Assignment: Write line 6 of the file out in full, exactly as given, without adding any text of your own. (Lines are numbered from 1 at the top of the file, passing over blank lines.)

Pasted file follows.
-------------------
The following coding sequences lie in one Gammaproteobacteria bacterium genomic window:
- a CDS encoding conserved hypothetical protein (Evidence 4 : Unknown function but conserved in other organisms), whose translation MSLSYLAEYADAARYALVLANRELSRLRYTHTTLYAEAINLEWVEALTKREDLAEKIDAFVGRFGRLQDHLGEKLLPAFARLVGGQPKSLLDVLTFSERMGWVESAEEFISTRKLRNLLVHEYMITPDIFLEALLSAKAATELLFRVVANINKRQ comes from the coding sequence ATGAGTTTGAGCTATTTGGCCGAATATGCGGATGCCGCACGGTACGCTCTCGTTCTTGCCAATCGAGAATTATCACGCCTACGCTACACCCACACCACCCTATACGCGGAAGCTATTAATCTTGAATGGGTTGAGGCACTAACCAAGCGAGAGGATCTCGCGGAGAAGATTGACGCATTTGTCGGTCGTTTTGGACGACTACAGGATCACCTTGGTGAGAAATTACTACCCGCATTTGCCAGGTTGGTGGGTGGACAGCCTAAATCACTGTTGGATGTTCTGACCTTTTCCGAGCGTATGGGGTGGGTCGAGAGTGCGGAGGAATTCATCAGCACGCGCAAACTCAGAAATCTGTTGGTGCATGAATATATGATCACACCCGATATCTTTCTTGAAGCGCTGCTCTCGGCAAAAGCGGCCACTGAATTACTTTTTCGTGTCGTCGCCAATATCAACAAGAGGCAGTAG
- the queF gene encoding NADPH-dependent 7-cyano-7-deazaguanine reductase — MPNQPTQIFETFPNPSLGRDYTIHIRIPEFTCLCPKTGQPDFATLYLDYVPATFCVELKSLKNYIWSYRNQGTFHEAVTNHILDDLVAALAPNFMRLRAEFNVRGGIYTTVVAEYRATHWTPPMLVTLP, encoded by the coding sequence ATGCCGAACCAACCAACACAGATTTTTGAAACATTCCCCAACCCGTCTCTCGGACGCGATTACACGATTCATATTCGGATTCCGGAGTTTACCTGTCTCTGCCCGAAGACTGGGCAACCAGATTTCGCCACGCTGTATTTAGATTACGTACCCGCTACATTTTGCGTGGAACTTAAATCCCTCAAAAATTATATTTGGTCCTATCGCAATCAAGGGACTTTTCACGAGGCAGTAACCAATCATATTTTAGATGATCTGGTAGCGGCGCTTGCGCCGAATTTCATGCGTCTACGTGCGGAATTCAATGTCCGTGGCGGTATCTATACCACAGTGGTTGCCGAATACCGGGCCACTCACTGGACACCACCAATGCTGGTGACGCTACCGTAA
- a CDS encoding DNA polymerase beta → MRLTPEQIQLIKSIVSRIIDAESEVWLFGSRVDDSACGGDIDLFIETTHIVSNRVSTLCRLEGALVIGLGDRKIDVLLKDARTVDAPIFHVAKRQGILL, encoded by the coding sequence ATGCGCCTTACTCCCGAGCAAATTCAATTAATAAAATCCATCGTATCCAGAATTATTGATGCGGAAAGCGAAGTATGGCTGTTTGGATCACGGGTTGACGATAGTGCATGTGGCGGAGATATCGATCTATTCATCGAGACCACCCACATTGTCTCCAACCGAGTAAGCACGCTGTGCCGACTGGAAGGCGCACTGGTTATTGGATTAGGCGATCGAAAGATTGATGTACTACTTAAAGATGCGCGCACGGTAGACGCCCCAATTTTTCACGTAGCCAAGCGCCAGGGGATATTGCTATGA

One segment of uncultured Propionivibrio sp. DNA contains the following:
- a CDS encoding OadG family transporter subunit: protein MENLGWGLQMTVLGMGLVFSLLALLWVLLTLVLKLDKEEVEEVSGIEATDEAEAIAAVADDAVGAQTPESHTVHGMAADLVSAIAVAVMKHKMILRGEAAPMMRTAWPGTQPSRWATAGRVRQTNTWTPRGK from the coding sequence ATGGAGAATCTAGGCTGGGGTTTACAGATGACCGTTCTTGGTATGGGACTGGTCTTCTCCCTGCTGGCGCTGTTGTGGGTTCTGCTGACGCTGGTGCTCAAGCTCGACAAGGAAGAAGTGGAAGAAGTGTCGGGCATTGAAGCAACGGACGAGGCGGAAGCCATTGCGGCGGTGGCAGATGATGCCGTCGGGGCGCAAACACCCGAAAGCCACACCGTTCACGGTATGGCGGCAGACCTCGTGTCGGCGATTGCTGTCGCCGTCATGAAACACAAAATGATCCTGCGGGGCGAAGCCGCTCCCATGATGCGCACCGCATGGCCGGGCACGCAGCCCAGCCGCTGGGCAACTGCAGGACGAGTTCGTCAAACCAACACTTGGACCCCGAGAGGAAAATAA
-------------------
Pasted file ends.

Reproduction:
- a CDS encoding OadG family transporter subunit: protein MENLGWGLQMTVLGMGLVFSLLALLWVLLTLVLKLDKEEVEEVSGIEATDEAEAIAAVADDAVGAQTPESHTVHGMAADLVSAIAVAVMKHKMILRGEAAPMMRTAWPGTQPSRWATAGRVRQTNTWTPRGK from the coding sequence ATGGAGAATCTAGGCTGGGGTTTACAGATGACCGTTCTTGGTATGGGACTGGTCTTCTCCCTGCTGGCGCTGTTGTGGGTTCTGCTGACGCTGGTGCTCAAGCTCGACAAGGAAGAAGTGGAAGAAGTGTCGGGCATTGAAGCAACGGACGAGGCGGAAGCCATTGCGGCGGTGGCAGATGATGCCGTCGGGGCGCAAACACCCGAAAGCCACACCGTTCACGGTATGGCGGCAGACCTCGTGTCGGCGATTGCTGTCGCCGTCATGAAACACAAAATGATCCTGCGGGGCGAAGCCGCTCCCATGATGCGCACCGCATGGCCGGGCACGCAGCCCAGCCGCTGGGCAACTGCAGGACGAGTTCGTCAAACCAACACTTGGACCCCGAGAGGAAAATAA